Leadership Lessons Learned Over a Lifetime
UW CIO Tom Martin mastered how to manage people -- and his own work/life conflict
Tom Martin video

Tom Martin planned for a career in management when he started college. He studied to pick up the practical skills, but he would have to look elsewhere for instruction on the human aspect of the discipline--how to treat people.

A summer job at a paper factory provided some insights. "I learned about the kind of manager I didn't want to be," says Martin in an interview for "Information Technology Leaders," explaining: "Someone who was autocratic, who didn't really engage the team of the staff they were working with; they were just giving orders in a kind of condescending way." Martin preferred the style of bosses there who communicated good directions and outcomes and set workers free to perform. It was an example he later followed while leading teams on high-stakes jobs for Andersen Consulting and as a IT leader in the health-care industry, where decisions could have life-or-death implications.

"Information Technology Leaders," produced by the University of Washington’s School of Business, presents multi-faceted portraits of the people filling the top IT positions at major corporations such as Microsoft, Boeing, and AT&T Wireless Services. The revealing interviews show that personal characteristics often play an important role in the unpredictable career trajectories of this industry.

Seattle-born Martin had his first brush with medicine during a high school job with a veterinarian. Assisting animal surgeries did not inspire any interest in the field, however. Instead, the serious student pursued business and engineering at the University of Portland. Although computers weren't in wide use in the late 1970s, he developed a strength for systems analysis that helped him land his first job.

Recruited to Portland-based Burroughs Corporation, Martin worked on software to solve business problems. The company provided good training and even offered to fund graduate school, but the job sometimes bored Martin, who was expecting a more fast-paced business environment.

Taking up Burroughs' offer on a master's degree, Martin returned to Seattle, but before long a new world beckoned: consulting. As a consultant, he explains, "You get to pick the best answer as opposed to trying to push an answer that didn't fit very well." When a former colleague tried to recruit him to Arthur Young, Martin decided to test the market and apply to Andersen Consulting, where he landed a job. He quit grad school to earn an "MBA by fire" at Andersen, known for its professional training.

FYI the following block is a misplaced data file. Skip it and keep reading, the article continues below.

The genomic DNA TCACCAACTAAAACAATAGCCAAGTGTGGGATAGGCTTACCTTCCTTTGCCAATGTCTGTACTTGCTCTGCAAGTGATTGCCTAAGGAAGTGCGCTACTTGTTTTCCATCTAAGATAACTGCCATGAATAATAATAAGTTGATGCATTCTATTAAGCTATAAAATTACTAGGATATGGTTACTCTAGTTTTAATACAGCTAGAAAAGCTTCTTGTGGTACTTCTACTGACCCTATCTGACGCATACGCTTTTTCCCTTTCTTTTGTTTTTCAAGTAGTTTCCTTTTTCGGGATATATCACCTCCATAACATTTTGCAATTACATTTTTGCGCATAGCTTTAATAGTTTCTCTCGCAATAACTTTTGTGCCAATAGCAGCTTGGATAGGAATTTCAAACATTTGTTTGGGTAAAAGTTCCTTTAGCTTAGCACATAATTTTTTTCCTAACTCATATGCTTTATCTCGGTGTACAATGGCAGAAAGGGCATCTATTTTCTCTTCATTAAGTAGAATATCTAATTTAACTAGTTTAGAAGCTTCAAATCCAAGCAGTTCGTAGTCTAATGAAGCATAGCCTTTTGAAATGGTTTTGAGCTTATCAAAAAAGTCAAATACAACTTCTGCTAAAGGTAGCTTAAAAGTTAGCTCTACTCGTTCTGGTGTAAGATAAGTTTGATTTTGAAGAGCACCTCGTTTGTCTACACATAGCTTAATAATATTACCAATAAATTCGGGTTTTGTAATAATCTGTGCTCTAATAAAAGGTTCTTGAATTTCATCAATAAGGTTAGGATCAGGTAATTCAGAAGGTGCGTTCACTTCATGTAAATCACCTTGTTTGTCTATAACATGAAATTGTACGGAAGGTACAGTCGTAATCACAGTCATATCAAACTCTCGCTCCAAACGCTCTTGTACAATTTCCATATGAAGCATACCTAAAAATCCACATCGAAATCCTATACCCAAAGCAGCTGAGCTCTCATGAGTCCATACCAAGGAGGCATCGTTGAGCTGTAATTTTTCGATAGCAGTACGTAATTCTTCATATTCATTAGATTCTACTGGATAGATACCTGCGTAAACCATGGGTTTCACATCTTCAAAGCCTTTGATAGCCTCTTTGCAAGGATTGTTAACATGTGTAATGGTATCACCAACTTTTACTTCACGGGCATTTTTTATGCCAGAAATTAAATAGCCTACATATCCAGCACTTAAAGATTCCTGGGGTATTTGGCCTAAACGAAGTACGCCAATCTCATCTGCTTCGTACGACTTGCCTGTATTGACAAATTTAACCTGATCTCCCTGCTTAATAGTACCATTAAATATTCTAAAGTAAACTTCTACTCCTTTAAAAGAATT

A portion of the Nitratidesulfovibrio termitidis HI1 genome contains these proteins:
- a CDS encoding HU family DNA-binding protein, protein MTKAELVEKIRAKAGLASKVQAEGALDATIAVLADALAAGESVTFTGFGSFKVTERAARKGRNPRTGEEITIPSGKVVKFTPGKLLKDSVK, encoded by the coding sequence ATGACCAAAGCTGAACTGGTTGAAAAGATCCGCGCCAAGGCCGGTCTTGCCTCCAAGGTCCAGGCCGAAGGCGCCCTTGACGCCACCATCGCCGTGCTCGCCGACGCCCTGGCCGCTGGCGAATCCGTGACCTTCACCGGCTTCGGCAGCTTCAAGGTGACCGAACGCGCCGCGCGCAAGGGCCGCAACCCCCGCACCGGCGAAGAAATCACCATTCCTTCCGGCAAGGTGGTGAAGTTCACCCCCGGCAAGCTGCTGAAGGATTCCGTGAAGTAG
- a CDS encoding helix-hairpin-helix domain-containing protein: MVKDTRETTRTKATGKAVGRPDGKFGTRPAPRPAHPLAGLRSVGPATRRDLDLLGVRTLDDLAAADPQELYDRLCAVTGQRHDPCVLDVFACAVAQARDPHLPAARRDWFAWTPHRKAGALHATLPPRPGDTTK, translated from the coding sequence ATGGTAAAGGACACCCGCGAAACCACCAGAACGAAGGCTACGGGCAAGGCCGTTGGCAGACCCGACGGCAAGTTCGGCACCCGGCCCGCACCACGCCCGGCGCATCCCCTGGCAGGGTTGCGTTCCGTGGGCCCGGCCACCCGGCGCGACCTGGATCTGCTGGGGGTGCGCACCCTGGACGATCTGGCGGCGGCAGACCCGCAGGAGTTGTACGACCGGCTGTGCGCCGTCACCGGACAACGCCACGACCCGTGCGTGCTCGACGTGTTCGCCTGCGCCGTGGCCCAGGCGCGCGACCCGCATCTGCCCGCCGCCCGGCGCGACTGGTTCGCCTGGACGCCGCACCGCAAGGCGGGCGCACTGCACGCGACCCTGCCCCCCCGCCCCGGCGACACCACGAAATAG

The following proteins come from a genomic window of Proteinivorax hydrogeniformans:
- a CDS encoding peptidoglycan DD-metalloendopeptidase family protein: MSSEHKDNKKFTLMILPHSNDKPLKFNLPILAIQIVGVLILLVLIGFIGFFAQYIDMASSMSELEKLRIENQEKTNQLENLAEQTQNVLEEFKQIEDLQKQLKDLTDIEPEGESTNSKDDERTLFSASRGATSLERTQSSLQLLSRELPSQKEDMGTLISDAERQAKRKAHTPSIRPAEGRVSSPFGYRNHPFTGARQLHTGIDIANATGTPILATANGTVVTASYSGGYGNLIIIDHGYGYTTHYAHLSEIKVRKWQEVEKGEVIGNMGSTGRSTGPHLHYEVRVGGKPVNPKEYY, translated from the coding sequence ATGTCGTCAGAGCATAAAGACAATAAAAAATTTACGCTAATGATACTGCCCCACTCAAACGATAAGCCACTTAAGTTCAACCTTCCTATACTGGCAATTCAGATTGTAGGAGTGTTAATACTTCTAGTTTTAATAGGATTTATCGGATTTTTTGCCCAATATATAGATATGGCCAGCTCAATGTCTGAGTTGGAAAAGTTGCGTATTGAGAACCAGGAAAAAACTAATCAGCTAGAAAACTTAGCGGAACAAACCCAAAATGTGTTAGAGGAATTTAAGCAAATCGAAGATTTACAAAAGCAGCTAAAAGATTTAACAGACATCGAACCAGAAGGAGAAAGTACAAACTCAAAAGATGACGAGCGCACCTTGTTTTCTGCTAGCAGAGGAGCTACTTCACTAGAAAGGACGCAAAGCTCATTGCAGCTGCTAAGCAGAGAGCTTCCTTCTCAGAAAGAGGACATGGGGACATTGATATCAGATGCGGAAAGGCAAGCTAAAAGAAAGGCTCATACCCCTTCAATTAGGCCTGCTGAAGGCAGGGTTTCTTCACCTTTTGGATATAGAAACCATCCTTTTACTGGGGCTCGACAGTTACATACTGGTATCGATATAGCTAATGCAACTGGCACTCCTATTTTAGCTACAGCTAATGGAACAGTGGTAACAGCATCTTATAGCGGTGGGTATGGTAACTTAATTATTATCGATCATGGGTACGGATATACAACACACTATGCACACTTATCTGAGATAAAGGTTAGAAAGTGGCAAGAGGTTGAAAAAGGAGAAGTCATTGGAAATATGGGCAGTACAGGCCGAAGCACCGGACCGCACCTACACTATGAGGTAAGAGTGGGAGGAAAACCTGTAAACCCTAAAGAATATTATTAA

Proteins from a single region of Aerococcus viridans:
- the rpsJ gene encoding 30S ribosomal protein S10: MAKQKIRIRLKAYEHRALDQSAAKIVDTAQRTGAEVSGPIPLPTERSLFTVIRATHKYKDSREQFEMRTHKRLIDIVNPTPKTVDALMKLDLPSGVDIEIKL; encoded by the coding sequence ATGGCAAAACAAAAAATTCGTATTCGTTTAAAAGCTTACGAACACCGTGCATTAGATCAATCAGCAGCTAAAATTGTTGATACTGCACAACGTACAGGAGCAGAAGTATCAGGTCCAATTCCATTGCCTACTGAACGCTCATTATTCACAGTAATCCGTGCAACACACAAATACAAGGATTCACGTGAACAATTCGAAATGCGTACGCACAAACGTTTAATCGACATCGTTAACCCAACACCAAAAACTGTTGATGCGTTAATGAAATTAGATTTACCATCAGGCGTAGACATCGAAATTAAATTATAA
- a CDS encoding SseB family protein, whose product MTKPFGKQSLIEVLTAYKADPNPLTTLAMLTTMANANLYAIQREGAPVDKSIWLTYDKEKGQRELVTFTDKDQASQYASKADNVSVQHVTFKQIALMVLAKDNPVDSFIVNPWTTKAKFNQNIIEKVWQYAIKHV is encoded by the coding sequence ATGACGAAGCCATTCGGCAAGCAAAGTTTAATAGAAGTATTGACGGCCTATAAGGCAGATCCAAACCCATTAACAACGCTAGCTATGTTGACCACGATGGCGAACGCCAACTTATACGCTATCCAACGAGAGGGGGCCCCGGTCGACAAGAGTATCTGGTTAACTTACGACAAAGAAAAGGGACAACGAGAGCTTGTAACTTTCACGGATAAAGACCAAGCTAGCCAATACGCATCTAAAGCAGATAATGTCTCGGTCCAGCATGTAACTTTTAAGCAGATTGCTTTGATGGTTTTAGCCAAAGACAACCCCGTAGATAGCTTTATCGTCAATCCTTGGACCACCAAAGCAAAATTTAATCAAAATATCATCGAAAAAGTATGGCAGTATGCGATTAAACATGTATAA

Martin's nine years at Andersen were marked by challenging jobs that stretched his comfort zone--and often kept him away from home. His first project sent him to California just days after his wedding. During another project in Mississippi, he had to race to catch a plane home in time to witness the birth of his first child. Life on the road is part of the dues a consultant pays, Martin explains. "You always are trying to put it into the context of what's important for your career." But often he--and his wife--asked, "Is it worth it?"

From a career standpoint, Martin's consulting work was important. Distinguishing himself early on with his technical background, he led teams of developers and programmers who worked on IT solutions for a credit union and a state tax system. One of his teams created architecture for the state of California's welfare system that other states have also implemented. A promotion to manager put him on the partner track. But eventually the travel reached critical mass for Martin, and he started to re-evaluate his career.

When a friend suggested returning to Seattle to work at the University of Washington, Martin made the move without regrets. The job, director of strategic projects and implementation for UW's medical center, put him back in touch with his technical side. One of his most important, cutting-edge projects was to create a repository of clinical data on the Web and eventually enable physicians to access medical records online--a program that more than 6,000 people now use daily.

The UW job was good enough for Martin to turn down an attractive offer at Microsoft that would've returned him to the "churn and burn" environment of his consulting days. The decision paid off: When the medical center's CIO left, Martin was a shoe-in for the role. His new responsibilities included dealing with budgets, server support, and infrastructure. His accomplishments--including transferring medical personnel from paper-based information to online data and choosing to buy software rather than build it in-house--solidified his reputation. Four years later, he was named CIO of UW Medicine, the broader organization encompassing the hospital and medical school and other departments.

Martin never loses sight of the fact that technology can have high human cost in the healthcare industry. He works to create redundancies in case a system fails and to keep online data secure yet accessible to doctors. Because every IT expenditure competes with a medical equipment purchase, he must ensure that the technology solutions are wise investments.

As a leader, Martin describes himself as approachable, participative, and results-oriented--much like the people he admired at the paper factory during his college days. Although he's less tolerant of the technical details these days, his experience enables him to play a more visionary, future-focused role.

Challenged on the job, Martin now also enjoys a better work/life balance. "The university environment has helped me that way," he says. "It has provided an environment in which I can do the other things I need to do and still feel like I'm making a difference in an area that has a great mission. You can't beat a mission like health care."

Produced By: Christopher Redner

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